By her third album she was in her early 20s, didn't have a manager, was her own producer and was already dictating to her record company what she would be doing and when they would see it.

"Looking back on it you could say that it was perhaps a little bit unusual but it didn't seem so to me at the time," she says now. "Quite understandably people think that if there's a six-year gap or whatever that it's taken me six years to make the album. It's not really like that at all. It was a very long gap between Red Shoes [released in 1993 in the wake of her mother’s death] and [2005’s] Aerial but that was because there were lots of things happening in my life that were important.

“I wanted to spend time not being in the studio. I moved a couple of times, became a mother, all things that were really important. I'd spent such a long time making albums; I just wanted to not do it for a while.”

The albums had come regularly until the birth of her son, Bertie, in 1998, and while never recapturing the stellar commercial heights, she just kept selling. 50 Words For Snow made the top 5 in the UK this year.

And if there's one thing that will encourage moneymen to ignore or forgive eccentricity, it is relatively trouble-free success. Even if nobody, including Bush, could ever explain just why these songs of frank sexuality and oblique storytelling which sometimes crossed paths with pop music but could never be said to live in the same suburb, did sell.

"I have to say I find it totally astounding that my albums do as well as they do. It's quite extraordinary and it's actually very touching for me for the albums to be received with such warmth,” confesses Bush. “The goal isn't to have a huge commercial success. So again, it astounds me that they do as well as they do."

It is more astounding when you think that her conceptual albums arrive in a time when music is everywhere and in everything but is simultaneously being reduced to just another sound in a sonically busy existence - something for quick, single bite consumption. Her albums require complete immersion in another world, into a suite of songs that need be heard in full. But are we still capable of doing it?

"I don't know,” she admits. “I think everything you've said is so true. What's been happening for some time is that music is being seriously devalued and become to a certain extent disposable. I think it's almost a law of nature that there are only certain things that hit an emotive space and that's what was always special for me about music: it made me feel something."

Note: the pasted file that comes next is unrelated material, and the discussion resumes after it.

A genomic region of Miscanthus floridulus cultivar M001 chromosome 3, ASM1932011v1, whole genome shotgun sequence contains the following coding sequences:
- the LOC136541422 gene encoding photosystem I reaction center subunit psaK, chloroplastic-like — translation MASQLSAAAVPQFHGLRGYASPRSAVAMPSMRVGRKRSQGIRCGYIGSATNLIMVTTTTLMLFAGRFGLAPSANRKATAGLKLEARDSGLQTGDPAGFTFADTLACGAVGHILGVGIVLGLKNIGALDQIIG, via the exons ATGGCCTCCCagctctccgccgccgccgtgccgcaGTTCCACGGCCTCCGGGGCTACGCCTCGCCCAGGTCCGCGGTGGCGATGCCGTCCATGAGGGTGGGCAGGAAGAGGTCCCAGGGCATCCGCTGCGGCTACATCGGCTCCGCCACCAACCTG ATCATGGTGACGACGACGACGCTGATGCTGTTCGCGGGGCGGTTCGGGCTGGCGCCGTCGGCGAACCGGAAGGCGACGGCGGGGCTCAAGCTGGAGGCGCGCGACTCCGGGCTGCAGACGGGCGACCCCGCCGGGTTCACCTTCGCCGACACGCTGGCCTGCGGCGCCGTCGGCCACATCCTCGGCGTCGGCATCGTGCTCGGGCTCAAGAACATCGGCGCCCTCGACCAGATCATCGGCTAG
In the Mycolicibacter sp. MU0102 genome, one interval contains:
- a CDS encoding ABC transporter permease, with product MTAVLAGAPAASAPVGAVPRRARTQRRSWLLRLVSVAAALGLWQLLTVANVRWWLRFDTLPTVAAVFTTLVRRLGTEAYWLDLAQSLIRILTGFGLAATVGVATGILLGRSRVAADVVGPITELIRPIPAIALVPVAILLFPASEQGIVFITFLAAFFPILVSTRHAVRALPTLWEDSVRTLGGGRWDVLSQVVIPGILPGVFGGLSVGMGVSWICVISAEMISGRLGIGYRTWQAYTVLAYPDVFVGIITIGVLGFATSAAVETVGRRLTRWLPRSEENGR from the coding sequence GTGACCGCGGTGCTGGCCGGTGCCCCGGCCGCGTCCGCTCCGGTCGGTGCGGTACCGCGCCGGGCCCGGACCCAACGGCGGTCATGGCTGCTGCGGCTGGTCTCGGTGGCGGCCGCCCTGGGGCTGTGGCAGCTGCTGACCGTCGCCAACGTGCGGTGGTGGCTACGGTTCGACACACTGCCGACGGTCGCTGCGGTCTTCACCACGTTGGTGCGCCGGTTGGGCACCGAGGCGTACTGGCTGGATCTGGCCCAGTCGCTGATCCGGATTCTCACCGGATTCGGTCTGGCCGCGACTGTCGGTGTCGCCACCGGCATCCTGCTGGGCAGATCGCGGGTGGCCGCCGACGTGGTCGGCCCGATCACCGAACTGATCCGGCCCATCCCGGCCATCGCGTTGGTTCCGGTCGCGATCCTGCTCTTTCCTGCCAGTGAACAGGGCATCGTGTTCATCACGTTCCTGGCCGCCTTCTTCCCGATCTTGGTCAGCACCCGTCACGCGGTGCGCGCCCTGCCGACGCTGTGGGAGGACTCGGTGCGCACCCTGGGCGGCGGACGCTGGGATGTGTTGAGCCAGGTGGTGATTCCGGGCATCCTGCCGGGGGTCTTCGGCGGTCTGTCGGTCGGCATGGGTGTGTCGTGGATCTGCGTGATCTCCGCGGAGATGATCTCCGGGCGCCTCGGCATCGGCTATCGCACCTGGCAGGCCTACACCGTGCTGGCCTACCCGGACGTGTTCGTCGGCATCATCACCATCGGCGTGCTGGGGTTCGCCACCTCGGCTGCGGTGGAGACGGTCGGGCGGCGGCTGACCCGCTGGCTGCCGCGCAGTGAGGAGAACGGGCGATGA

She remembers fondly the excitement of buying an album when she was young and being prepared to "go on an extraordinary journey with that artist [where] even the tactile element was important and in a way your devotion was shown by the number of scars it had on it."

A sensual experience in other words. Appropriately too as a Kate Bush album has always been in equal measure about sense as much as intellect. But one thing she has never precluded is the fanciful. Sometimes the scenarios she creates are on paper whimsical or possibly silly and rather than hide them or excuse them, she revels in them. Having Stephen Fry reading both real and imagined words for snow for example. Or chasing the yeti in another song. It’s the kind of thing so easily mocked as she well knows.

"It did occur to me when I was writing [that] some of it was in a lot of ways bizarre and some of the ideas were very silly,” Bush says. “But I felt what was happening with say Misty [about a snowman lover coming through the window for a night of ultimately fatal, melting passion), which is on the face of it a silly idea, was something that was not actually silly but was dark and quite interesting.

“If you are interested enough to have a listen hopefully you will enter that world and enjoy it. That is what is so great about art: it is a personal relationship between the person who chooses to engage with the album and the music.”

Misty’s entwining of the erotic and the dark is a common combination in the songs of Kate Bush, it’s what made her dangerous as a young woman in a pop music environment where female sexuality was meant to be packaged and constrained. As Bjork wrote some years ago, "To me, Kate Bush will always represent the age of exploring your sexuality, when you change from a girl to a woman.”

But sensuality in its many forms has underpinned the work of an artist whose music often is best understood first of all by feeling rather than thinking.

"It's fascinating, isn't it?” says the never really reclusive Bush. “You have to come back to personal engagement.”